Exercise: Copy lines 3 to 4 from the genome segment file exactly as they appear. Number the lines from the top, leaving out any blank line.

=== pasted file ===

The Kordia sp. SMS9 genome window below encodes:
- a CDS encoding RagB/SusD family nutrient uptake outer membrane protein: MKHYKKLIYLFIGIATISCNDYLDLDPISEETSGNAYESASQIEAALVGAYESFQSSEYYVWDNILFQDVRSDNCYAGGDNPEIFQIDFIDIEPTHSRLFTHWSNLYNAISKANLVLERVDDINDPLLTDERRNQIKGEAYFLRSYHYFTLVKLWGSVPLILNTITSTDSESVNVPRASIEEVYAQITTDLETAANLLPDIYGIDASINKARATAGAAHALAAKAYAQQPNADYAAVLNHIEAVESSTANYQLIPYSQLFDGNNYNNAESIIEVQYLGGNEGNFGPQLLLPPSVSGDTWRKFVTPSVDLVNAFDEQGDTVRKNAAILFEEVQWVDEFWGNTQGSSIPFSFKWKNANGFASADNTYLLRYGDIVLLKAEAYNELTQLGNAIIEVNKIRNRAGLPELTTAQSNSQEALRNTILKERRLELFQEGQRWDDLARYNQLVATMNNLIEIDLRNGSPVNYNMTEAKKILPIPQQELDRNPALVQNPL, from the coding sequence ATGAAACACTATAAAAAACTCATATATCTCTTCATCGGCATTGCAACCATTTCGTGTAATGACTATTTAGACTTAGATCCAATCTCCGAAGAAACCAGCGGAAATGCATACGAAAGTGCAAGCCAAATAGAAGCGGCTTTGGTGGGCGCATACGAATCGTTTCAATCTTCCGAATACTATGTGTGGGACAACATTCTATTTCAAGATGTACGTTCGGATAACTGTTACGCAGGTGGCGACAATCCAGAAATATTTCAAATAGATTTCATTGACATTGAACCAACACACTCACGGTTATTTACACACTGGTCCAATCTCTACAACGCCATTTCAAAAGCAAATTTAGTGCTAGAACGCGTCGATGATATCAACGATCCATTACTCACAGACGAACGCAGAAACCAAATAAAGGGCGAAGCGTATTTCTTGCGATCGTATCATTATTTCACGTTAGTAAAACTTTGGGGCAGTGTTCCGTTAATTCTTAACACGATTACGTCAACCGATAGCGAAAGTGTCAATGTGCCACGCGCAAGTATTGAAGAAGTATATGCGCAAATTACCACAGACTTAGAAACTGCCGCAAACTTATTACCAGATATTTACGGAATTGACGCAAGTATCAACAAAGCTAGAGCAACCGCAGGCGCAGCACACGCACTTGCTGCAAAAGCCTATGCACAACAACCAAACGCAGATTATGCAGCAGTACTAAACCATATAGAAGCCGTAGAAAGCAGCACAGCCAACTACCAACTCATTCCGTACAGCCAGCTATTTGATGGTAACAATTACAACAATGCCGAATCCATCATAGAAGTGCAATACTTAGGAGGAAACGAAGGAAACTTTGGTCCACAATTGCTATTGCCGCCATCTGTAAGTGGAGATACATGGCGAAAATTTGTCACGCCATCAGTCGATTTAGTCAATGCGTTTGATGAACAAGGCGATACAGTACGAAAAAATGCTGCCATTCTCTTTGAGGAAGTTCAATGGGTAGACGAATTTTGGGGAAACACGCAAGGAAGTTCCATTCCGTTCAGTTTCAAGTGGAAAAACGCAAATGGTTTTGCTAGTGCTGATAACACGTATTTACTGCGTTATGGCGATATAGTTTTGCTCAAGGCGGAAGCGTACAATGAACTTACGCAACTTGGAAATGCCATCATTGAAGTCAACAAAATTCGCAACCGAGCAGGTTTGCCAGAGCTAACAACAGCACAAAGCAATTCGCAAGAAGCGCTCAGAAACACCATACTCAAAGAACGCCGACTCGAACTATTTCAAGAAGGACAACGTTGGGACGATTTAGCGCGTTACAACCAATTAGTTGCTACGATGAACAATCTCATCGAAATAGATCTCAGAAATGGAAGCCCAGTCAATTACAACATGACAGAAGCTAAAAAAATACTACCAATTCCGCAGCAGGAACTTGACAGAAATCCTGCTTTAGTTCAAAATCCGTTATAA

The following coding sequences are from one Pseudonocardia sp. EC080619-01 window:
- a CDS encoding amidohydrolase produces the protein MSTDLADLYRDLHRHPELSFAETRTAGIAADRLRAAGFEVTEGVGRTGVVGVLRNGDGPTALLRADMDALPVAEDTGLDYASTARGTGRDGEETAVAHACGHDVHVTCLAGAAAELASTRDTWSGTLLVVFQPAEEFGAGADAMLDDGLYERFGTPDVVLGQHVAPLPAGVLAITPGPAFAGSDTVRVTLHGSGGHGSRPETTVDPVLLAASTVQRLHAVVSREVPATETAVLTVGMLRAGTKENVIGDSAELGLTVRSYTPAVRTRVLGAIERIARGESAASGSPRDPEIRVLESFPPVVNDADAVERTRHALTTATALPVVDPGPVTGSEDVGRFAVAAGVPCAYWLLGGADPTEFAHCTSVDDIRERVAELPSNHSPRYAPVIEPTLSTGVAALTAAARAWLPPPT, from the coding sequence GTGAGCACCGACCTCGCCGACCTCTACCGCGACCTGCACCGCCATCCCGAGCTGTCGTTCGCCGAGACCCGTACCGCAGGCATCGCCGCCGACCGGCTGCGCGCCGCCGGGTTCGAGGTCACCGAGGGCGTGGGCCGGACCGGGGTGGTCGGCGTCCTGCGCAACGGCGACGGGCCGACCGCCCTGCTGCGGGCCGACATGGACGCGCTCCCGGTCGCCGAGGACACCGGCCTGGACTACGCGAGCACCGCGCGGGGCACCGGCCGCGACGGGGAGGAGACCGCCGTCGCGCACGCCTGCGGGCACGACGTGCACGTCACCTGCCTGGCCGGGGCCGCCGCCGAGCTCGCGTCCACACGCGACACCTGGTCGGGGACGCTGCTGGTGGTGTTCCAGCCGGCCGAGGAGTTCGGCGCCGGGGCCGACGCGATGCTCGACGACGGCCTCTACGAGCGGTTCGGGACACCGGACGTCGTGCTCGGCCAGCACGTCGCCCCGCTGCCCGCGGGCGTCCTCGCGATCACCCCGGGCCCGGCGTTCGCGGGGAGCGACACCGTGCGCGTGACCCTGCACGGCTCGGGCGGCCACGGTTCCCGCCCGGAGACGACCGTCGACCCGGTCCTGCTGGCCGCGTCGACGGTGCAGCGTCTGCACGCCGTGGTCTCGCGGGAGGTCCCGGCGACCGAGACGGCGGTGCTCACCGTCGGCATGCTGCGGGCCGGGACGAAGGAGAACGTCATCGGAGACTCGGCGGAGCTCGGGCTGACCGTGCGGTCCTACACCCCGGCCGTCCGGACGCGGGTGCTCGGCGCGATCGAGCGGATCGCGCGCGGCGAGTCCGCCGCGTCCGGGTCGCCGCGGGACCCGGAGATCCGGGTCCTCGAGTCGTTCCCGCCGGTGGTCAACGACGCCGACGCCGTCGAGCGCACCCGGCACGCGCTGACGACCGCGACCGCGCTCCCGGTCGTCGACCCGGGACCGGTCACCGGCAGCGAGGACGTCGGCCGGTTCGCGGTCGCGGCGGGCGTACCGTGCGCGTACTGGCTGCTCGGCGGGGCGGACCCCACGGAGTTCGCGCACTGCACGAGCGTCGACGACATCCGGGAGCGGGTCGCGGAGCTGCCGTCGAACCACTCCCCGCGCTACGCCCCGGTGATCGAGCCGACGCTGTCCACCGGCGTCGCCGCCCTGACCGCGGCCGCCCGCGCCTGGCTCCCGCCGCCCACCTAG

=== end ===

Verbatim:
The following coding sequences are from one Pseudonocardia sp. EC080619-01 window:
- a CDS encoding amidohydrolase produces the protein MSTDLADLYRDLHRHPELSFAETRTAGIAADRLRAAGFEVTEGVGRTGVVGVLRNGDGPTALLRADMDALPVAEDTGLDYASTARGTGRDGEETAVAHACGHDVHVTCLAGAAAELASTRDTWSGTLLVVFQPAEEFGAGADAMLDDGLYERFGTPDVVLGQHVAPLPAGVLAITPGPAFAGSDTVRVTLHGSGGHGSRPETTVDPVLLAASTVQRLHAVVSREVPATETAVLTVGMLRAGTKENVIGDSAELGLTVRSYTPAVRTRVLGAIERIARGESAASGSPRDPEIRVLESFPPVVNDADAVERTRHALTTATALPVVDPGPVTGSEDVGRFAVAAGVPCAYWLLGGADPTEFAHCTSVDDIRERVAELPSNHSPRYAPVIEPTLSTGVAALTAAARAWLPPPT, from the coding sequence GTGAGCACCGACCTCGCCGACCTCTACCGCGACCTGCACCGCCATCCCGAGCTGTCGTTCGCCGAGACCCGTACCGCAGGCATCGCCGCCGACCGGCTGCGCGCCGCCGGGTTCGAGGTCACCGAGGGCGTGGGCCGGACCGGGGTGGTCGGCGTCCTGCGCAACGGCGACGGGCCGACCGCCCTGCTGCGGGCCGACATGGACGCGCTCCCGGTCGCCGAGGACACCGGCCTGGACTACGCGAGCACCGCGCGGGGCACCGGCCGCGACGGGGAGGAGACCGCCGTCGCGCACGCCTGCGGGCACGACGTGCACGTCACCTGCCTGGCCGGGGCCGCCGCCGAGCTCGCGTCCACACGCGACACCTGGTCGGGGACGCTGCTGGTGGTGTTCCAGCCGGCCGAGGAGTTCGGCGCCGGGGCCGACGCGATGCTCGACGACGGCCTCTACGAGCGGTTCGGGACACCGGACGTCGTGCTCGGCCAGCACGTCGCCCCGCTGCCCGCGGGCGTCCTCGCGATCACCCCGGGCCCGGCGTTCGCGGGGAGCGACACCGTGCGCGTGACCCTGCACGGCTCGGGCGGCCACGGTTCCCGCCCGGAGACGACCGTCGACCCGGTCCTGCTGGCCGCGTCGACGGTGCAGCGTCTGCACGCCGTGGTCTCGCGGGAGGTCCCGGCGACCGAGACGGCGGTGCTCACCGTCGGCATGCTGCGGGCCGGGACGAAGGAGAACGTCATCGGAGACTCGGCGGAGCTCGGGCTGACCGTGCGGTCCTACACCCCGGCCGTCCGGACGCGGGTGCTCGGCGCGATCGAGCGGATCGCGCGCGGCGAGTCCGCCGCGTCCGGGTCGCCGCGGGACCCGGAGATCCGGGTCCTCGAGTCGTTCCCGCCGGTGGTCAACGACGCCGACGCCGTCGAGCGCACCCGGCACGCGCTGACGACCGCGACCGCGCTCCCGGTCGTCGACCCGGGACCGGTCACCGGCAGCGAGGACGTCGGCCGGTTCGCGGTCGCGGCGGGCGTACCGTGCGCGTACTGGCTGCTCGGCGGGGCGGACCCCACGGAGTTCGCGCACTGCACGAGCGTCGACGACATCCGGGAGCGGGTCGCGGAGCTGCCGTCGAACCACTCCCCGCGCTACGCCCCGGTGATCGAGCCGACGCTGTCCACCGGCGTCGCCGCCCTGACCGCGGCCGCCCGCGCCTGGCTCCCGCCGCCCACCTAG